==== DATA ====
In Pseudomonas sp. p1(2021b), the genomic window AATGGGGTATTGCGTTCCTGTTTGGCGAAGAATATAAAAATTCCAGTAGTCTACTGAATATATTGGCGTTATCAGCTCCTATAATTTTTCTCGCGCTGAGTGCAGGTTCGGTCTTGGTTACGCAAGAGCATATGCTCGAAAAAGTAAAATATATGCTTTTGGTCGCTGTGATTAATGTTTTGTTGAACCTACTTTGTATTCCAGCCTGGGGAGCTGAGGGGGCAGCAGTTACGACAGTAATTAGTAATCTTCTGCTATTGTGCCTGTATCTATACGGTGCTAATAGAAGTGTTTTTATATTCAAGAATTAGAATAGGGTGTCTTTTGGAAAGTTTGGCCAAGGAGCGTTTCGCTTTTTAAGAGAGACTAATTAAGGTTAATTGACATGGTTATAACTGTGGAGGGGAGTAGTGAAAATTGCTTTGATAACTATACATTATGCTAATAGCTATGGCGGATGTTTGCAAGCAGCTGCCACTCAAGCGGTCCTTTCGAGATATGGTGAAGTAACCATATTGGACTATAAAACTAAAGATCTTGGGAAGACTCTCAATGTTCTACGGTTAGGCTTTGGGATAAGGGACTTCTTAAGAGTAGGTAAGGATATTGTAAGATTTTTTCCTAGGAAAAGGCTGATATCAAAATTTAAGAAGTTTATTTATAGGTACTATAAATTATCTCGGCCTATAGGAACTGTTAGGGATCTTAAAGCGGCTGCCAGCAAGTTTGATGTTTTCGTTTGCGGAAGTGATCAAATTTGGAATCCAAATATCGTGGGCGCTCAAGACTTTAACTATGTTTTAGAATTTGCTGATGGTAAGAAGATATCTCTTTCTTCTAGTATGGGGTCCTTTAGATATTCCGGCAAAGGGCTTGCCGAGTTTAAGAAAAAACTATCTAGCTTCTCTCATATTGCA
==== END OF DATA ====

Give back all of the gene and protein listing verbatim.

In Pseudomonas sp. p1(2021b), the genomic window AATGGGGTATTGCGTTCCTGTTTGGCGAAGAATATAAAAATTCCAGTAGTCTACTGAATATATTGGCGTTATCAGCTCCTATAATTTTTCTCGCGCTGAGTGCAGGTTCGGTCTTGGTTACGCAAGAGCATATGCTCGAAAAAGTAAAATATATGCTTTTGGTCGCTGTGATTAATGTTTTGTTGAACCTACTTTGTATTCCAGCCTGGGGAGCTGAGGGGGCAGCAGTTACGACAGTAATTAGTAATCTTCTGCTATTGTGCCTGTATCTATACGGTGCTAATAGAAGTGTTTTTATATTCAAGAATTAGAATAGGGTGTCTTTTGGAAAGTTTGGCCAAGGAGCGTTTCGCTTTTTAAGAGAGACTAATTAAGGTTAATTGACATGGTTATAACTGTGGAGGGGAGTAGTGAAAATTGCTTTGATAACTATACATTATGCTAATAGCTATGGCGGATGTTTGCAAGCAGCTGCCACTCAAGCGGTCCTTTCGAGATATGGTGAAGTAACCATATTGGACTATAAAACTAAAGATCTTGGGAAGACTCTCAATGTTCTACGGTTAGGCTTTGGGATAAGGGACTTCTTAAGAGTAGGTAAGGATATTGTAAGATTTTTTCCTAGGAAAAGGCTGATATCAAAATTTAAGAAGTTTATTTATAGGTACTATAAATTATCTCGGCCTATAGGAACTGTTAGGGATCTTAAAGCGGCTGCCAGCAAGTTTGATGTTTTCGTTTGCGGAAGTGATCAAATTTGGAATCCAAATATCGTGGGCGCTCAAGACTTTAACTATGTTTTAGAATTTGCTGATGGTAAGAAGATATCTCTTTCTTCTAGTATGGGGTCCTTTAGATATTCCGGCAAAGGGCTTGCCGAGTTTAAGAAAAAACTATCTAGCTTCTCTCATATTGCA